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Cat wont stop scratching herself!

Discussion in 'Cat Health and Nutrition' started by Caiti, Jan 22, 2021.


  1. Caiti

    Caiti PetForums Junior

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    Hi Everyone,

    I'm at my wits end here and need suggestions! One of my cats has developed sores on her neck and head, started with just 1 a few weeks ago and now she has more on her ears, shoulder blades and upper back.
    I took her to the vet who gave her a steroid and antibiotic shot, as well as some steroid cream to put on her. She keeps scratching at the sores and opening them up and I cant seem to stop her. Have tried using Clorexyderm to sooth the itch but no luck. I've had to resort to putting her in a body suit but she can still get at the sore on her ear and she doesnt seem to be coping well with the suit (typical stress response).
    My last resort is to bandage her back paws to stop her scratching but I know she will hate this. Does anyone else have any suggestions before I go this extreme?
     
  2. BarneyBobCat

    BarneyBobCat Slave to an AcroCat

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    Caiti, Jackie C and chillminx like this.
  3. Jackie C

    Jackie C Cat slave

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    Yes, it does sound like allergies. Chillminx is our expert on allergies. I am assuming your cat has been flea'd?
     
  4. chillminx

    chillminx PetForums VIP

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    @Caiti - as BarneyBobCat & Jackie C have said it sounds likely your cat has allergies. Itching on the face, head and ears are common symptoms of food allergy in cats.

    However the most common type of feline allergy is Flea Allergy Dermatitis. If your vet has ruled out fleas being the problem, then other possible causes need to be investigated, and this may involve taking skin samples to be analysed at the lab.

    Here is an article by Icat Care on causes of itching when it is not due to fleas.

    https://icatcare.org/advice/the-pruritic-itchy-cat-when-it-is-not-fleas/

    However diagnosing food allergies with blood tests or skin prick tests is expensive and unreliable. The most scientific method is to use an elimination diet. BarneyBobCat has kindly linked the pinned thread on the topic.

    How long ago was she given a steroid injection? Was it a "long acting" one? If so I would expect it to be effective at suppressing her immune system for about a month. If it has not been effective at all then a different drug needs to be prescribed, e.g. Apoquel or Atopica. This would bring the itching under control while you carry out an elimination diet.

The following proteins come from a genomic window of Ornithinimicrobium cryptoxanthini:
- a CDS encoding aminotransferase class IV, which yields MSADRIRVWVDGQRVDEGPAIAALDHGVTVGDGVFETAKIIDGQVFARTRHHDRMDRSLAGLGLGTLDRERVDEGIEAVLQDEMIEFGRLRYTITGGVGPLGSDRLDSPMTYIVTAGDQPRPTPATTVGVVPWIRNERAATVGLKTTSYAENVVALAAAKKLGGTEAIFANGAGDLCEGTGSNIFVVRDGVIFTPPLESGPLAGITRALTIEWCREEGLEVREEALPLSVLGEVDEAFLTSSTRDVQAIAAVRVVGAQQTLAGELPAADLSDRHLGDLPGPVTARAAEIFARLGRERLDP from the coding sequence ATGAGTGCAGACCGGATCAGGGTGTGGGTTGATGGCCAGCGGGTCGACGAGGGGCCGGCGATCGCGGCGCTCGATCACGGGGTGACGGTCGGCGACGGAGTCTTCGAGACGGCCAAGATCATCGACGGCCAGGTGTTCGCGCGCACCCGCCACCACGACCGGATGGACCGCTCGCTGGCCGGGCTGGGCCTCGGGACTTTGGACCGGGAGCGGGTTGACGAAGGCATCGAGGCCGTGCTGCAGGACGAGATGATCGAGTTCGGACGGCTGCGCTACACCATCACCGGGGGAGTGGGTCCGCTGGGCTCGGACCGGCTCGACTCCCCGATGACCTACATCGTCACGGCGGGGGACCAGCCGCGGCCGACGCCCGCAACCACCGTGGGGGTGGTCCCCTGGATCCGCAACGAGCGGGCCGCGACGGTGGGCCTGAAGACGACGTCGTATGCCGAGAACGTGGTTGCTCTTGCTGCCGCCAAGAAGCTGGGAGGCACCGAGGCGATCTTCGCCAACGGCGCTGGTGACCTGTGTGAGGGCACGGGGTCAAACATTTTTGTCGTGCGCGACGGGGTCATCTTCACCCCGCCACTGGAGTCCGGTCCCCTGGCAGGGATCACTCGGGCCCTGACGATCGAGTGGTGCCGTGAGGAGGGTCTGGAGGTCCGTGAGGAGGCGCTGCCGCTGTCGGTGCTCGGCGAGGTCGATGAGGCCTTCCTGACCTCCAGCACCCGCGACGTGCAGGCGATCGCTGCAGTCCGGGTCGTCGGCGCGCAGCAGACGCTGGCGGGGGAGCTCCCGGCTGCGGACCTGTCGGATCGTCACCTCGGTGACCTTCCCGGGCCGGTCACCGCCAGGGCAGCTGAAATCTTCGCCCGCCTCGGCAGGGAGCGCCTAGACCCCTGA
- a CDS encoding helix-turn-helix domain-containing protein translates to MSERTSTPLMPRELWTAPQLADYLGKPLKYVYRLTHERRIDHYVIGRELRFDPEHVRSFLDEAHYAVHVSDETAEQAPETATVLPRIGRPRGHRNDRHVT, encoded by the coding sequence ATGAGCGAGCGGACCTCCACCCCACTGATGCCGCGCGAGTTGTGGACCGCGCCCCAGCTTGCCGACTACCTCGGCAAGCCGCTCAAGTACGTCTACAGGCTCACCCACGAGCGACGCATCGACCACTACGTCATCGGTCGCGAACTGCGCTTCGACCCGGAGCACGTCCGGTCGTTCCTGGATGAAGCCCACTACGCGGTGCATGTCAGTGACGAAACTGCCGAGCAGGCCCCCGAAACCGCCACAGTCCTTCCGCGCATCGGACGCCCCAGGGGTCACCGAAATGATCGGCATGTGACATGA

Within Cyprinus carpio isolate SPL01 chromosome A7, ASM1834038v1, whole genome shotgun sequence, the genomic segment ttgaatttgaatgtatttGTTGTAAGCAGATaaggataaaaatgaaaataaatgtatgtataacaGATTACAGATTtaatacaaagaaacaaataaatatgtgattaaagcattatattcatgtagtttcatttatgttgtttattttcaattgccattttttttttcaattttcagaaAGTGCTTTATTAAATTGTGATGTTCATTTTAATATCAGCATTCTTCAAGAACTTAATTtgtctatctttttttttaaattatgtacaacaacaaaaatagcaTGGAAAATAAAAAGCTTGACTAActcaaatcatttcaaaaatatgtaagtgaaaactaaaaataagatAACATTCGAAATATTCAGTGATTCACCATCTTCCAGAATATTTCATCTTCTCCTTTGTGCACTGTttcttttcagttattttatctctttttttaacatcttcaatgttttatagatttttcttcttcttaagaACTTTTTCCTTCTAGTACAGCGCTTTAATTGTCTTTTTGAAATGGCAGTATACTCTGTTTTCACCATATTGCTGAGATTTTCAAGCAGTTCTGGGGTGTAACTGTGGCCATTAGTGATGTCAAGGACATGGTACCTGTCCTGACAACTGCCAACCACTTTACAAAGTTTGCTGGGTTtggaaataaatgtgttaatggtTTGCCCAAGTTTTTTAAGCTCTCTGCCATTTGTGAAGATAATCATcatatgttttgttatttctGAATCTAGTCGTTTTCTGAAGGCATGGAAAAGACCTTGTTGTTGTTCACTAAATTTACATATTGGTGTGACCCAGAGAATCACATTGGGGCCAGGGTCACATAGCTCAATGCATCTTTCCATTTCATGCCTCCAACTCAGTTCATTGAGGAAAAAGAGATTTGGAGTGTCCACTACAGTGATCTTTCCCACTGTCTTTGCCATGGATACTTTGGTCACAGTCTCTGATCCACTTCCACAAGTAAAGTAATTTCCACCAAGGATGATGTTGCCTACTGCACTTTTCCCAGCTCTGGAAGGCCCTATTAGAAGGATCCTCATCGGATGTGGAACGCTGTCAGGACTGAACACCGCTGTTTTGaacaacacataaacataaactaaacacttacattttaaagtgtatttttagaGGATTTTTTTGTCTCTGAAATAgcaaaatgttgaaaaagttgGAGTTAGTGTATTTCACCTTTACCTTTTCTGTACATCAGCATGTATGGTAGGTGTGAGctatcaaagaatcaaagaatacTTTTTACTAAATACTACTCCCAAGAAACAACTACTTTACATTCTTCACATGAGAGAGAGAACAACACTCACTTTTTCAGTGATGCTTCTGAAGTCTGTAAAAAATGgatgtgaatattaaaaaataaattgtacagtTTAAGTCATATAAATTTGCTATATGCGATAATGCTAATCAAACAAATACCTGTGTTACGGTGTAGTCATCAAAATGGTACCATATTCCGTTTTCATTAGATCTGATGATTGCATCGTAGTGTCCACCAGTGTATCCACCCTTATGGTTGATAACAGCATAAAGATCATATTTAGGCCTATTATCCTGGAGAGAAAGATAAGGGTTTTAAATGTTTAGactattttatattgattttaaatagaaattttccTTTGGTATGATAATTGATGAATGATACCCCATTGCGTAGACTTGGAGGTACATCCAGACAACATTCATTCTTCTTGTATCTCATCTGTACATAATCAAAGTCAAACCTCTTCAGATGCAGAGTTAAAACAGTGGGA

Most feline food allergies are due to the cat being allergic to one or more meat or fish proteins. The purpose of the elimination diet is to identify which ones. What I suggest you do right away in the hopes of bringing her some relief from the itching is to switch her to a diet that contains hydrolised protein. This means the protein has been processed in a way to break down the protein molecules much smaller so that, in theory, they do not cause an allergy. It doesn't work in every case, but may work for your cat, if her problem actually is food allergy.

    The foods which contain hydrolised protein are:

    Purina HA :

    https://www.purina.co.uk/proplan/cat-food/veterinary-diets-hypoallergenic

    Hills Z/D:

    https://www.hillspet.co.uk/cat-food/pd-feline-prescription-diet-zd-low-allergen-dry

    Hills Z/D also make a wet food in tins, but it is currently out of stock at all the usual stockists, and I can only find it on Amazon from a seller in Italy. The price has been inflated by the seller and the delivery costs are high.

    https://www.amazon.co.uk/Hills-Prescription-Allergy-Management-24x156g/dp/B0030UB920/ref=sr_1_5?dchild=1&keywords=hills+z/d+tins+cat+food&qid=1611320242&sr=8-5

    Normally I wouldn't recommend a dry food for use in an allergy control diet, but if your cat is used to eating dry food, she may be OK with the Purina HA or the Hills Z/D on a temporary basis, while you sort out the foods she would need for an elimination diet. Some of these may not be available at present because of Brexit having been finalised.
     
  5. chillminx

    chillminx PetForums VIP

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    Just to add - if the itching turns out not to be due to food allergies, there is the possibility it is due to an autoimmune skin disease. This would be best investigated by a specialist in feline dermatology. Your vet can refer you. If you have pet insurance you will be able to claim.
     
  6. Caiti

    Caiti PetForums Junior

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    Thank you for the replies everyone. Flea treatment is up to date and she is an indoor cat - she never liked going out even if I encourage her to.

    The steroid injection was a long acting one, think the vet mentioned it could take up to 2 weeks to show any benefit.

    Will definitley look into the elimination diet, seems odd this has only just happened when shes had the same food since she was a kitten, but maybe the ingredients have changed.
     
  7. chillminx

    chillminx PetForums VIP

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    Food allergies develop to ingredients the cat has been eating every day over a period of time, a year or more. For example if you have fed her chicken cat food every day sicne she was a kitten, that is likely to be one meat protein to which she has become allergic.
     
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